"there is no allowance made for playing offline. If you don't have an internet connection then you can't play your game, even if it's a single player game"
This is incorrect (and shows just how much research you made before writing this "article"). There will actually be a version of HL2 without any on-line components. This has been mentioned in numerous interviews with the developers / producers. The full version of HL2 (with on-line multiplayer support) can also be bought on CD.
Existing games (bought on CD) such as HL, OpFor, etc., can still be installed and played from the CD / hard disk.
"what happens when the network itself becomes overloaded or worse, goes down? This is exactly what happened the evening Steam was released."
If the network gets overloaded, then you may have to wait a bit for your daily fix of Counter-Strike, and possibly even spend a day without playing it, and get a life.
Anyway, the same thing happens when WON servers are down or when a new version is released, so Steam doesn't really change anything.
"For the past 18 hours the game has been unplayable"
Ahh... 18 hours without CS... the pain, the pain!
"despite the fact that every person on Steam has a legally licensed copy of Half-Life or Counterstrike which they paid good money for."
You can still play HL and you can still play CS (just start the game normally, instead of through Steam). And most people running Steam do not have "a legally licensed copy of Half-Life or Counter-Strike which they paid good money for". One of the main "selling points" of Steam is precisely the fact that you can play HL (and CS, and TFC, and OpFor, and a number of other games) without having to pay anything.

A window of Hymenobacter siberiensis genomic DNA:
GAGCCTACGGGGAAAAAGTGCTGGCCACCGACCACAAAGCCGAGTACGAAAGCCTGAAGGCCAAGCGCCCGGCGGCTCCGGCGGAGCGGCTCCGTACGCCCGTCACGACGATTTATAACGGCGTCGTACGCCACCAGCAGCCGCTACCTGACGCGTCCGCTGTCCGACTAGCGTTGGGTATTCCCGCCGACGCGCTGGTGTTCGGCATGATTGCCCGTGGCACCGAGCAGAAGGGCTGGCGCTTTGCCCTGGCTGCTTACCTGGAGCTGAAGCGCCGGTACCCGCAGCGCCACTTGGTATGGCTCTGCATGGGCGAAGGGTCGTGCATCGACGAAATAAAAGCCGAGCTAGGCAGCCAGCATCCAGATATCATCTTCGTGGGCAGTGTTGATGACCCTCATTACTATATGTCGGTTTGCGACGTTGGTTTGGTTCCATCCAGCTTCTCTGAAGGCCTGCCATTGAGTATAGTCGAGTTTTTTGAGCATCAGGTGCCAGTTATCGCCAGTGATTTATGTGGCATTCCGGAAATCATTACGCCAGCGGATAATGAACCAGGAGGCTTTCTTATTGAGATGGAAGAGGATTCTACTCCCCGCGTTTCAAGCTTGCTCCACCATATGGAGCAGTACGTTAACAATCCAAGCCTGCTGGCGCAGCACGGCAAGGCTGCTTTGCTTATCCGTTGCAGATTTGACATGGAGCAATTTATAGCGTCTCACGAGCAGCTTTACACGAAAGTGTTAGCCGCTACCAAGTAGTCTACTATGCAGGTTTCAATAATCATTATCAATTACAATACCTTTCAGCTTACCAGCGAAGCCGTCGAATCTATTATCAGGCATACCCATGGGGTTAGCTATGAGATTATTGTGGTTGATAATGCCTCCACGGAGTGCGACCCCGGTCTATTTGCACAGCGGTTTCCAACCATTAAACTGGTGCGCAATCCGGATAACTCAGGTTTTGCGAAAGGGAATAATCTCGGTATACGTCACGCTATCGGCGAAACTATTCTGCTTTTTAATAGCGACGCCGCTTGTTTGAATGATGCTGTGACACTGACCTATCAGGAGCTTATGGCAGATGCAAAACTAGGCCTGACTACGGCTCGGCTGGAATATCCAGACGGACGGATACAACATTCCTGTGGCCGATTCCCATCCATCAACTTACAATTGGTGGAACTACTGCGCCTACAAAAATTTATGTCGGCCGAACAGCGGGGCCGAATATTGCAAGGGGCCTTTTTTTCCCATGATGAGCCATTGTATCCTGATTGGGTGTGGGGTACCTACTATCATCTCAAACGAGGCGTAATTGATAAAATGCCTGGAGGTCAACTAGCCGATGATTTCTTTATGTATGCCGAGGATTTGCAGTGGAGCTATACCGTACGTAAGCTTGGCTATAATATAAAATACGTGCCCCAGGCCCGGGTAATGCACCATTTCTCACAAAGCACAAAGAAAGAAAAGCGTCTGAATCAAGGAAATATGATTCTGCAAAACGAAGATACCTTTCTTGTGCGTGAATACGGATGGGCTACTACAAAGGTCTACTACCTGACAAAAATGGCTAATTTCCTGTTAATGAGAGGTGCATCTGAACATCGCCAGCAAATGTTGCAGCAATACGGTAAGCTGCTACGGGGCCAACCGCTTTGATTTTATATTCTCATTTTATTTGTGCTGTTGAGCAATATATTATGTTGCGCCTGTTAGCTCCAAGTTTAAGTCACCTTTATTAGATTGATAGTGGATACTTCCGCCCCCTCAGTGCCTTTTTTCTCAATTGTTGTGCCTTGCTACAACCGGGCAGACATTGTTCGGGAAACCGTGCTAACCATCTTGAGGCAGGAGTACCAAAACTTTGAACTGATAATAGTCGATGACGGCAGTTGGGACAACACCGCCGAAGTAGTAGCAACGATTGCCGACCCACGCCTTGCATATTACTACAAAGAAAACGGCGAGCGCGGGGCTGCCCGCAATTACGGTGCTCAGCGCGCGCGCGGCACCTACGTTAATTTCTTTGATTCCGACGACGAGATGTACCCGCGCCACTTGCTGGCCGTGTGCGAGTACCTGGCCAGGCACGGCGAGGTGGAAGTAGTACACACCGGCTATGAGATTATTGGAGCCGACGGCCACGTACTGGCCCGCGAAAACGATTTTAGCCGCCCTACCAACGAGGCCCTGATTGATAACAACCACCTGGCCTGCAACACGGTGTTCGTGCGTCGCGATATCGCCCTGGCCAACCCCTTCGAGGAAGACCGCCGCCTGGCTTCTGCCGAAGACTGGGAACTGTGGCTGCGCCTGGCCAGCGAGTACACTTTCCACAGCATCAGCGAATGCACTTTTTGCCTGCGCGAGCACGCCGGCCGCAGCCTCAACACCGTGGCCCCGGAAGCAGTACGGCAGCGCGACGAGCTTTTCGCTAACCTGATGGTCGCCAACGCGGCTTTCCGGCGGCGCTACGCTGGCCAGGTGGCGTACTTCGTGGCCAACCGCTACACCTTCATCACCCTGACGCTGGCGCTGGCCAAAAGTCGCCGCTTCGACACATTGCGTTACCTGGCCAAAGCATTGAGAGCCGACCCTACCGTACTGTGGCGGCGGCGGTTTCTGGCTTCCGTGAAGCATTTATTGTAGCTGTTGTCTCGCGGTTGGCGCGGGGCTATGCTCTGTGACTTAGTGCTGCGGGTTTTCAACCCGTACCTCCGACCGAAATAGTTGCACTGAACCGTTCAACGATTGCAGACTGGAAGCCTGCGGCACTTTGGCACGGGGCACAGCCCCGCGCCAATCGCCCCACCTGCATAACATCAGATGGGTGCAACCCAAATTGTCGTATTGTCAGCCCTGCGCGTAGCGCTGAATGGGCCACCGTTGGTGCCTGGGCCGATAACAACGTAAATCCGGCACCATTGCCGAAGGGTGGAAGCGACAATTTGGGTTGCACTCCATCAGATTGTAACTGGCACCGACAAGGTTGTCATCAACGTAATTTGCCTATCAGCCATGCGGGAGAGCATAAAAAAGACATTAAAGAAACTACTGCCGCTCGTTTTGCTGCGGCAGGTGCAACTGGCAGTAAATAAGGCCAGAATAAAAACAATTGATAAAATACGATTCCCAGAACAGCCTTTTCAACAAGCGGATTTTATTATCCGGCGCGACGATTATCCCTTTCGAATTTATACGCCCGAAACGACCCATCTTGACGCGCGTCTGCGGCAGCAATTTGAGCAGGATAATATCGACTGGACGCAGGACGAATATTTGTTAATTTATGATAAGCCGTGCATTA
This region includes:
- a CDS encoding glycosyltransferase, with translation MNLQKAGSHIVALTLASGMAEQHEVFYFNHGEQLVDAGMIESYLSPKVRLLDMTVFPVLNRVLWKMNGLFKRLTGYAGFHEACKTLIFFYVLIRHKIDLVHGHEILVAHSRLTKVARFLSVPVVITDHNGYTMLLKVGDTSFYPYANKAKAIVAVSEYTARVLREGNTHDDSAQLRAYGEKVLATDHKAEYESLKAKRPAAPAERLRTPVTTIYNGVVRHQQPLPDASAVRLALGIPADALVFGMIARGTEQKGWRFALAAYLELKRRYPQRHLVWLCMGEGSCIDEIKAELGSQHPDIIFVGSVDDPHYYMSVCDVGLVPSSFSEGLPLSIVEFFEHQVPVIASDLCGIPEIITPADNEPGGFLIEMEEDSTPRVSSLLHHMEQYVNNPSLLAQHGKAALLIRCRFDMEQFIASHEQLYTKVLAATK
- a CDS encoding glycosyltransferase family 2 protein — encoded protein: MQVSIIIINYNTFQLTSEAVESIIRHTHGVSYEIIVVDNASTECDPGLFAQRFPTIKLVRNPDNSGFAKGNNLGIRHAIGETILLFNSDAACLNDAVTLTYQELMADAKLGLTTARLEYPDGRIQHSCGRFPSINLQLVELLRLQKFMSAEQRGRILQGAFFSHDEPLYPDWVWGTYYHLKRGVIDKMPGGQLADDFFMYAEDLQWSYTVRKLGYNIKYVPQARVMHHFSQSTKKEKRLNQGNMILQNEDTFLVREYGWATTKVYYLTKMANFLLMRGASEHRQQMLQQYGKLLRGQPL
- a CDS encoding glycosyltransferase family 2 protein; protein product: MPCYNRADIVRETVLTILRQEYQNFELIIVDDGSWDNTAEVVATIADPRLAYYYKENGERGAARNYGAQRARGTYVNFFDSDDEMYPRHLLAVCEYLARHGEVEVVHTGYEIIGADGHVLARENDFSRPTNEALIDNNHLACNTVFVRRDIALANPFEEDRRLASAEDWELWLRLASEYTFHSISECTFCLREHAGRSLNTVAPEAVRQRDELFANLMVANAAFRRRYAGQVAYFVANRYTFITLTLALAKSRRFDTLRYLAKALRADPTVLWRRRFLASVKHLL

"The second major evil is version control. Steam pushes new versions whether you want them or not. Sure, you can decline to update, but you won't be playing anytime soon."
Nor will you be playing any mod if the server upgrades and you don't. Steam simply makes the updates automatic, it doesn't necessarily increase their frequency.
"During the CS 1.6 beta, Valve implemented bots, which are computer controlled players that could play Counter-Strike instead of a human."
Unfortunately, some humans did not take the hint, and keep playing it.
"The latest release version has stripped bots."
The latest release version is 1.5, and it doesn't have any built-in bots. Version 1.6 was a beta version, distributed for free, that didn't even require a valid HL CD key.
Besides, you can still run bots in CS; Valve have simply decided not to have them included in the default install.
"Normally, you just don't update and keep playing like you always did."
If the server updates and you don't, you can't play. Same as it ever was.
"Now, you don't have a choice. Your entire gameplay experience is in the hands of some programmer."
Oh, no! Call James Hound! What exactly is new about that? And if there's one developer in whose hands I'm happy to leave my gameplay experience, that's Valve. HL is the best software investment I've ever made.
"Whether you like an old feature or weapon is no longer your concern. Welcome to the DRM age."
That has nothing to do with DRM. I liked Natural Selection 1.x a lot more than I like 2.x. It doesn't have DRM, it doesn't run on Steam, it doesn't even have automatic updates. But all the servers where I can play have upgraded to 2.x. So how does the absence of DRM in NS help me...?
"As you can see, the DRM world isn't as rosy as the pro-DRM lobby make it out to be."
And who are the "pro-DRM lobby" and how exactly do they influence the biosphere...? Do you even understand what DRM is? Hint: it has nothing to do with automatic updates or with developers introducing changes in beta software.
It's amazing what 18 hours without a Counter-Strike fix will do to some addic^H^H^H gamers.